There was a time when most books were treasures for me.
It was restricted and the fact that I wouldn’t be able to afford books by myself just made it’s value more.
I’d sit on the book shop near my house, all evening, reading. Eventually it hit me, I can’t keep doing that to books I cant pay for, even though the shopkeeper was nice enough to let me, it just wasn’t right . Like anything art too had a price.
The answer was second hand books, there’s enough being spoke about books and authors, but I doubt if there’s any about these second hand books.
The dusty aroma, yellowish hue laced old pages, the markings that would have fascinated someone else at the other corner of the world, the foldings, the bookmarks and the very special, tiny letters to the front of whom it had been gifted to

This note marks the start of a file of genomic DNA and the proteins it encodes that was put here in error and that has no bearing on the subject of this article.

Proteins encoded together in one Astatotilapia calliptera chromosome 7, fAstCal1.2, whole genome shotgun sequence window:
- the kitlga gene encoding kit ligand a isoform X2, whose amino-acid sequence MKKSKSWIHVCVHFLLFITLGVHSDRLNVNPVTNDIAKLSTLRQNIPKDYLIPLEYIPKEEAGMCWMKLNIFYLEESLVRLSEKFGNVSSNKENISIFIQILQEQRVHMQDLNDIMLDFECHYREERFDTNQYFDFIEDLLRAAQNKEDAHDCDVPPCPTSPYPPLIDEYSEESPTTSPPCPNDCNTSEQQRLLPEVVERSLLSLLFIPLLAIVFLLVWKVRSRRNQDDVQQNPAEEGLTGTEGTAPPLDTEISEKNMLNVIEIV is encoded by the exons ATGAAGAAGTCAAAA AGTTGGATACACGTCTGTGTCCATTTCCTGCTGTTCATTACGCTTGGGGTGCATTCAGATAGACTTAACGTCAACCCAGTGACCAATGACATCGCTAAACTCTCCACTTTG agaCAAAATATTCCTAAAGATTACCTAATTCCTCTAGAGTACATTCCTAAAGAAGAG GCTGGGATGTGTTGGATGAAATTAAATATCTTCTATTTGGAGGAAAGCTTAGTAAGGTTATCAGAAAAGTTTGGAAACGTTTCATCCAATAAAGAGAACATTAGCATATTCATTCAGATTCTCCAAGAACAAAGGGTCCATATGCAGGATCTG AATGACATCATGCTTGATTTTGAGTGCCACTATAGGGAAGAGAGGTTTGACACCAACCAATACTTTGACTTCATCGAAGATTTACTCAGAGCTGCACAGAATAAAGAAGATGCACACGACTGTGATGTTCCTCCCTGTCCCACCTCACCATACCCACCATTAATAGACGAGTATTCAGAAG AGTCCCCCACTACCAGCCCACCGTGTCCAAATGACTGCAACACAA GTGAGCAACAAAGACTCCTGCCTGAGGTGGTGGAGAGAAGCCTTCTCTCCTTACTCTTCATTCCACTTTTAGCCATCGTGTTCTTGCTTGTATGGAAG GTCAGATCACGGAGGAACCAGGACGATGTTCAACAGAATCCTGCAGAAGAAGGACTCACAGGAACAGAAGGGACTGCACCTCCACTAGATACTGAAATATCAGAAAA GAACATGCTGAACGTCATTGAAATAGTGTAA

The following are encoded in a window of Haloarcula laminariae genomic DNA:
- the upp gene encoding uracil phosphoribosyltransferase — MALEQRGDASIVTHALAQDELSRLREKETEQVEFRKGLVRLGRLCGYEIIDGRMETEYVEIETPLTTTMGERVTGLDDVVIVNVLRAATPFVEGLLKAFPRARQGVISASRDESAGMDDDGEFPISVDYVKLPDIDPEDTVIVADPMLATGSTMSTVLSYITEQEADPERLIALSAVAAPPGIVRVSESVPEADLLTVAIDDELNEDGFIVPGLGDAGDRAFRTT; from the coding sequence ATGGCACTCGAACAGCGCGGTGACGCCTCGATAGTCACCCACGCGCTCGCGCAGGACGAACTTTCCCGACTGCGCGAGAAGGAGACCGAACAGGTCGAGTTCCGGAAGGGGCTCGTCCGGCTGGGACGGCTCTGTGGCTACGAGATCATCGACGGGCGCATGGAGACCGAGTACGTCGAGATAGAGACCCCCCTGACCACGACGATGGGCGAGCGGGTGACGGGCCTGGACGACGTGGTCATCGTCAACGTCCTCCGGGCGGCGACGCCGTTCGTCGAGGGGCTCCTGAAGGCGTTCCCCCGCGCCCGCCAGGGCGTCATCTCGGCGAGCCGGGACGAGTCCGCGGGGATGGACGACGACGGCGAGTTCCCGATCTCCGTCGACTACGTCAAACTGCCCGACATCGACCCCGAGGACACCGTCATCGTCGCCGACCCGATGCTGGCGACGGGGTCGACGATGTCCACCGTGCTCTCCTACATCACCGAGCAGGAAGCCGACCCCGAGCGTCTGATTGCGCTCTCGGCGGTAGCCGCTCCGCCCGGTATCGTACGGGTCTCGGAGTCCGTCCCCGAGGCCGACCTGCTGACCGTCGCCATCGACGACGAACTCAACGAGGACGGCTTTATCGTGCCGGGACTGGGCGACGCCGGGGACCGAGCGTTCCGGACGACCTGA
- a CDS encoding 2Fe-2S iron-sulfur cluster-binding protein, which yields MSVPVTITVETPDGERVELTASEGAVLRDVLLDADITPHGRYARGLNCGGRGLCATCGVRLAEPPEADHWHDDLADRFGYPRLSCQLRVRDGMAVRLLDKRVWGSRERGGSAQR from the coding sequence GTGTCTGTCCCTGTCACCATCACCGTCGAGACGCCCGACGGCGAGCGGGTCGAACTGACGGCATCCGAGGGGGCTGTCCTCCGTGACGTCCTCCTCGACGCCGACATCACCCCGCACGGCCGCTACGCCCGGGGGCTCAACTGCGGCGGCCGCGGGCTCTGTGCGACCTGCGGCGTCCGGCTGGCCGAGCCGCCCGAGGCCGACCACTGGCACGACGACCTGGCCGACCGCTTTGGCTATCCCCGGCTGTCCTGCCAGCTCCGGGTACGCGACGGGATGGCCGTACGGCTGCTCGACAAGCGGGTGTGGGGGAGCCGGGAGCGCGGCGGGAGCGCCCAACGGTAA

It wasn’t for me, but of course it felt nice and like destiny that this book that he or she had once owned had to end with me. I felt like we were somehow related and I was somehow indebted to the original owner of the book.
I never quite understood how these treasures came at such a menial price. So when I had my own library filled in with my own new books I thought it’d give them all away with the same authenticity that came with my childhood treasures.
Instead this time, I wrote letters from me to the person who was buying the book like it was being gifted to them, but from me, a stranger, for children like me.
Enid Blyton to John Milton, this is how I scouted my way through. Happy world’s book day. For an intimacy between the minds of the author and the reader, and in my case, the person who had the book earlier.